Rockwood’s Cole Dempster has been named a finalist in the Canadian Olympic Committee’s RBC Training Ground.
The invitation comes after the 17-year-old Acton High School student made fast progress in track cycling, a sport he was introduced to through RBC’s annual cross-country talent search.
“I have done a lot of different sports over the years and recently found my passion, track cycling,” said Dempster, whose sister Madison was a former gymnast before also being identified for track cycling at RBC Training Ground in 2019.
“This is the second national final I have been invited to and I know how amazing these events are. I look forward to having the opportunity to compete at the highest level, testing my skills and abilities against top athletes and achieving my personal best.”
Now in its eighth year, RBC Training Ground is a nation-wide talent identification and athlete-funding program dedicated to finding and supporting the next generation of Canadian Olympians.
This year 2,200 athletes, aged 14-25, participated in local qualifier events across the country, performing core speed, strength, power and endurance tests in front of Olympic talent scouts to find the sport for which they are most suited.
The top 100 deemed to have great Olympic potential will now compete in the RBC Training Ground national final on December 2nd in Toronto. Thirty athletes from the final will earn funding, a spot on Team Canada with one of twelve partner national sport organizations, and an accelerated path to the Olympics.
Cycling Canada coach Tanya Dubnicoff, began working with Dempster after he was identified at an RBC Training Ground event in 2022.
“Cole has made a tremendous transformation in one year. With his inclusion into the National team program in May, he has benefited from top coaching and on-track training. This led to a bronze medal at the recent Junior World Track championships,” Dubnicoff said.
“I’m glad Cole is back competing for the boost that can come with winning RBC Training Ground. He would really benefit from RBC support to help fund continuous high-performance training.”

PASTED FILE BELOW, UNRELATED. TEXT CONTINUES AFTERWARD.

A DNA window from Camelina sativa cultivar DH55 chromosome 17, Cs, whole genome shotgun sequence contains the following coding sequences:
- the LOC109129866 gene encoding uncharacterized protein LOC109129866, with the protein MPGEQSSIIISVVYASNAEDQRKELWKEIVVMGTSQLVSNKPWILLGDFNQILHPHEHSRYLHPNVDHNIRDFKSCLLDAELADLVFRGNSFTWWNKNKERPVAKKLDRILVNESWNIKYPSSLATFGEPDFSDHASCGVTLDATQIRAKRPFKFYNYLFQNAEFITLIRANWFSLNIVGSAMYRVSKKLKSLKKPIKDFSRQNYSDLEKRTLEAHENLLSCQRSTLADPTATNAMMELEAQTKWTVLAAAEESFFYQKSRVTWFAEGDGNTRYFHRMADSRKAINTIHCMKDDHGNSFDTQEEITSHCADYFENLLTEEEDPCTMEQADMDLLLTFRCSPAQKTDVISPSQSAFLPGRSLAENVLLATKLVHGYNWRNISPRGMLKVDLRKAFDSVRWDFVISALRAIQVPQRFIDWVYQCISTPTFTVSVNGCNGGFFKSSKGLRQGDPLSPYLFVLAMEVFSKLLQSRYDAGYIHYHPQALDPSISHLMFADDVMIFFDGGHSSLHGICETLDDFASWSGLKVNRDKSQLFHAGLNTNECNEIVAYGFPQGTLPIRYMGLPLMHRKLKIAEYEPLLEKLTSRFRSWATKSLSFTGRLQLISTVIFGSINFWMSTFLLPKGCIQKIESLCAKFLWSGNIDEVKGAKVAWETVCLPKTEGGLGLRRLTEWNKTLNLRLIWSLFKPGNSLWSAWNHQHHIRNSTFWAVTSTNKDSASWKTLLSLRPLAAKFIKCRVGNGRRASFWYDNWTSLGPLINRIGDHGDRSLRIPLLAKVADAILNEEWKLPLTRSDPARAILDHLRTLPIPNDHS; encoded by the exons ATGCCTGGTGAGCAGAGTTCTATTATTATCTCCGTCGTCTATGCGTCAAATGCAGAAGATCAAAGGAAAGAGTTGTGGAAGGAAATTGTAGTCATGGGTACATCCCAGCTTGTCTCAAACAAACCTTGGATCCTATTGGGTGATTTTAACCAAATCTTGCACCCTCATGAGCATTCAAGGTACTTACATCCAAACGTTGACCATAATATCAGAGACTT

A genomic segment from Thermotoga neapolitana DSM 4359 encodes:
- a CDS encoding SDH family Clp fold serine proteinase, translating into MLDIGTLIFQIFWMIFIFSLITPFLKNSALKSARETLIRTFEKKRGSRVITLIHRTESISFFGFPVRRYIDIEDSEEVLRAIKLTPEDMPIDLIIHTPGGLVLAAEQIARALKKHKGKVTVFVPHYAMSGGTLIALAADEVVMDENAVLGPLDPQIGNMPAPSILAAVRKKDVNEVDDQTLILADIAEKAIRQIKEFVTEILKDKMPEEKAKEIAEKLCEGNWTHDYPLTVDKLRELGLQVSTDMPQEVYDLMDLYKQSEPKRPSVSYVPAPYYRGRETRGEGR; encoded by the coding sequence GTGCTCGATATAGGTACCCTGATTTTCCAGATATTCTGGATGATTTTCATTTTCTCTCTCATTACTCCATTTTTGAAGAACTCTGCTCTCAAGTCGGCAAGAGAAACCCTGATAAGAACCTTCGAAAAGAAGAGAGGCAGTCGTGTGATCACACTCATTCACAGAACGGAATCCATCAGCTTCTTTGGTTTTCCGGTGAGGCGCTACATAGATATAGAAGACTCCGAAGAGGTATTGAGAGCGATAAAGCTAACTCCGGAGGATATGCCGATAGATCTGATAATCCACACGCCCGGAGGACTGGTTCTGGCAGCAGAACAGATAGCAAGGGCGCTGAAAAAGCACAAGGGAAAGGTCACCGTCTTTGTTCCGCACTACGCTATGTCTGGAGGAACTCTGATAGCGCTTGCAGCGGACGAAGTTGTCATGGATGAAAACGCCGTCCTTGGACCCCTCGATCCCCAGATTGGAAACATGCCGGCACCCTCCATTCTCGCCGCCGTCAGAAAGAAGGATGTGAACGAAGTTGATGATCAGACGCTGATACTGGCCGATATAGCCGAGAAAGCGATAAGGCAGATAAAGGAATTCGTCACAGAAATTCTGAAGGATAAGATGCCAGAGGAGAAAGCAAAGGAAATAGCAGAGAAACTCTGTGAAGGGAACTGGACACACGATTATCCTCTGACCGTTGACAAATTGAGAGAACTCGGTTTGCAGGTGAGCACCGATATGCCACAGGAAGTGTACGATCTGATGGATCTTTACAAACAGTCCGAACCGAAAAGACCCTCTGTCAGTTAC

Dempster said winning the bronze medal is one of his greatest moments as an athlete.
“After returning from Junior Worlds in Cali, Columbia, I am now determined to continue training and come back even stronger for 2024,” he said.
“Training on the national team, is one step closer for me for fulfilling my dream of competing at the Olympics,” he said.
Dempster trains in Milton and is thankful for all the support received from family and friends.
“Everyone is so supportive. And my coach, Rob Good from my old team, was such a huge help last year. I had to really work at getting faster to qualify for Worlds. He pushed me to train harder, and I ended up qualifying,” Dempster said.
“My family is proud and my friends are really happy for me. I’m really lucky because I have such supportive teachers. I miss a lot of school because the national team hours, but my teachers have been very understanding.”
The top 100, who will have transportation, hotel and food covered by RBC, will be joined at the final by RBC Training Ground alumni and Olympic medalists.
Dempster said he is thrilled to have found his one true sport, cycling.
“What I love about cycling, after trying so many different sports, is definitely just the sprinting part of it. It's so much fun being able to go so fast, over 80 km around a track. It's such an amazing feeling,” Dempster said.
“It’s just awesome, and definitely being with my team everyday, being a part of that is really special.”
The 30 athletes selected for funding will be announced early in 2024.
“My goal right now, is just to really focus on this. I hope to get to the 2028 Olympics and then potentially the 2032 Olympics,” Dempster said.
“Regardless of the outcome, the experience of competing at the national final is something I will remember throughout my sporting journey.”
The complete list of 100 finalists is available at RBCTrainingground.ca
Since its inception in 2016, the RBC Training Ground program has tested 13,000 athletes at free local events across Canada, with close to 2,000 being identified as having Olympic potential.